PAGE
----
Boxwood shrubs are beloved workhorses of any garden, beloved for creating structure in perennial borders, foundation plantings and hedging. Their dense yet rounded form allows for easy sculpting into formal and informal shapes; used to delineate spaces, screen unwanted views or provide privacy; as well as more resistant varieties against boxwood blight – one of its primary challenges. While the classic American and English varieties remain the go-to plants in gardens across America and Britain.
Boxwood Blight (Dothiorella candollei), an epidemic fungus which preys upon weak shrubs, often increases in numbers during autumn when temperatures can become both warm and wet. Boxwood Blight can quickly defoliate landscaped areas – its spores spread by splashing rainwater onto soil or splashing rain onto plants nearby – quickly defoliating them all in their tracks and ruining appearances of landscaped environments.
Disease has been found across American and English cultivars, including our NewGen varieties. More resistant cultivars include Green Gem, New Generation Freedom, Greenspire and Golden Dream; all rated to hardiness Zone 4. Nonetheless, even these hardier cultivars may bronze under full sunlight exposure or be susceptible to ice damage; such discolored plants often recover by spring when warmer temperatures and sufficient moisture stimulate chlorophyll production.
Golden Dream is an exceptional variety with a compact, rounded habit and bright green leaves with golden variegation throughout. The evergreen keeps its color through winter and responds well to pruning; resisting boxwood leafminer and blight, it even tolerates deer browsing!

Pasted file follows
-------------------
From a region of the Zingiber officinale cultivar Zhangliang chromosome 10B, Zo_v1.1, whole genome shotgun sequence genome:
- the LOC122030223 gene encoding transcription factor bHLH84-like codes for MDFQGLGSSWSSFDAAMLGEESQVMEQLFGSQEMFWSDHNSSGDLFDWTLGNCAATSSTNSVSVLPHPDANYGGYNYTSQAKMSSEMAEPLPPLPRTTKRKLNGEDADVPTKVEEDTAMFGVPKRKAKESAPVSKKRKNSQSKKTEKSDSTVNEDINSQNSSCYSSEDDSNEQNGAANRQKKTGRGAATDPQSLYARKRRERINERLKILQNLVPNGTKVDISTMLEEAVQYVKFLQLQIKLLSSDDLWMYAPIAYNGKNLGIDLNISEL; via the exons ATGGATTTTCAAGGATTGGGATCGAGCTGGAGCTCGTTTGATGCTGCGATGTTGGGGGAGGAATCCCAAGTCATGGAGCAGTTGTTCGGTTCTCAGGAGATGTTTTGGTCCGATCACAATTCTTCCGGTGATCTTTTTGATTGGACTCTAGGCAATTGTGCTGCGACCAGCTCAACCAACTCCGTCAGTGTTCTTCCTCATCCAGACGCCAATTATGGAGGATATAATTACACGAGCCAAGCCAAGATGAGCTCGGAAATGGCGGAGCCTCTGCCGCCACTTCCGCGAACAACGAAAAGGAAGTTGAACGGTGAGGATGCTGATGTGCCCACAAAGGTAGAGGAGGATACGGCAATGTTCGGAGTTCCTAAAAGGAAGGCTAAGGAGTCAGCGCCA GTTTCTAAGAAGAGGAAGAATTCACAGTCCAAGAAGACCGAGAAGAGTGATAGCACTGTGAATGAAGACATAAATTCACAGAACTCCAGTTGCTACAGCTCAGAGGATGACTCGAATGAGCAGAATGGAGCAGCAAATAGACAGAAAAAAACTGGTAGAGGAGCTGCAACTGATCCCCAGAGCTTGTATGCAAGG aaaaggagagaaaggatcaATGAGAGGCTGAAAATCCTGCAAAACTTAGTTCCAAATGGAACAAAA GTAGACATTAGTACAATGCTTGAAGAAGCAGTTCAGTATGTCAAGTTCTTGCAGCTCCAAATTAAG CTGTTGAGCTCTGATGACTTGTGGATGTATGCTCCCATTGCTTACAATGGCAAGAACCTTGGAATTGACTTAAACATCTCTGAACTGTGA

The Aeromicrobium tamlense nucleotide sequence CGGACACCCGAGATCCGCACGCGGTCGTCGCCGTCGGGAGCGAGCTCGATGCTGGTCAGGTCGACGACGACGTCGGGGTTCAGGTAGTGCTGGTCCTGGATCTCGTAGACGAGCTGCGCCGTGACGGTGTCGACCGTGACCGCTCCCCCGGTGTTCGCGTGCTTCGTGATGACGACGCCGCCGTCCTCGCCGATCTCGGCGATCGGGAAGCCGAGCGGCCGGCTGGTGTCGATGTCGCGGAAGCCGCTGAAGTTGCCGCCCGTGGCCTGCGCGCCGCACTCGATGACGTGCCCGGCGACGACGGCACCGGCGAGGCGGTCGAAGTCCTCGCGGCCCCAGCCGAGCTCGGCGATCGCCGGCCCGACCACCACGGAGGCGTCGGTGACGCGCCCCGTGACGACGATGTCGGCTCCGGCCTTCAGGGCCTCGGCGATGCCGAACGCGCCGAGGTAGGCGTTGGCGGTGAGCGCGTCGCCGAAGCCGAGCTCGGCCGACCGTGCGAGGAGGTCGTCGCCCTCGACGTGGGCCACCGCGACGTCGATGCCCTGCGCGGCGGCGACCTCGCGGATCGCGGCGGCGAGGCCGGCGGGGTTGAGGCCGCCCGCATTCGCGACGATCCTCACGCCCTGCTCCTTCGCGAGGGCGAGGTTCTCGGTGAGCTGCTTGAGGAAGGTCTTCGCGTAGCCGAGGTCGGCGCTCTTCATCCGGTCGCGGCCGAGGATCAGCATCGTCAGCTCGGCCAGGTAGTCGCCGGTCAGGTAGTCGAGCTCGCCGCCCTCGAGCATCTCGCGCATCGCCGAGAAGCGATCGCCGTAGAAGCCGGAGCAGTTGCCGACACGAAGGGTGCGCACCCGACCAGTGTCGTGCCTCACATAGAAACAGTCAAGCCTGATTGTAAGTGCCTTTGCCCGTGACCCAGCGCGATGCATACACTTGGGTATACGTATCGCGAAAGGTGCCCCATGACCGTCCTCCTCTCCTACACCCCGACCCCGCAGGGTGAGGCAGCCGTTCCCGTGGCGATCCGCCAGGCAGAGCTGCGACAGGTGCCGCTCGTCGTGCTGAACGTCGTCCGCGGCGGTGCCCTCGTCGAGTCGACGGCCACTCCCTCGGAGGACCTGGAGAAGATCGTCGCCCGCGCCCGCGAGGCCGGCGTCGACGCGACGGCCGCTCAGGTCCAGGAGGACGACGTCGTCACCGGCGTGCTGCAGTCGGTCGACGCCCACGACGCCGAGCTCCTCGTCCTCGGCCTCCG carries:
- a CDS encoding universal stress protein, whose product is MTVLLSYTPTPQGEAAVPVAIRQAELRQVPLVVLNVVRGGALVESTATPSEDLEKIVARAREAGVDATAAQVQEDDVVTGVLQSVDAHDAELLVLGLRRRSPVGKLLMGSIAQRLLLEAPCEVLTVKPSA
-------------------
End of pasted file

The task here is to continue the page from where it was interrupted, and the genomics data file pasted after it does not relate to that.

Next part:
Boxwood plants may take more time to establish themselves than most other species, yet still do well in most climates and locations ranging from full sun to partial shade environments. Boxwoods thrive best when planted in rich soil that stays damp but is protected from drying winter winds; as with most organic fertilizers they benefit from regular feeding with an organic slow release fertilizer.
As with other perennial plants, boxwood requires annual mulch to protect its roots and keep the soil from drying out in summer months. A good layer of mulch also reduces water needs during drought conditions but supplemental irrigation may still be necessary in certain instances.
To keep your shrubs in optimal health, water deeply yet sparingly. Too much wetness may cause root rot while too little can encourage leaf scorch and premature shedding. Boxwoods are particularly sensitive to salt damage; for best results they should be placed away from driveways and sidewalks. If you need advice regarding soil type and site conditions for your plants, consult a landscape professional for guidance.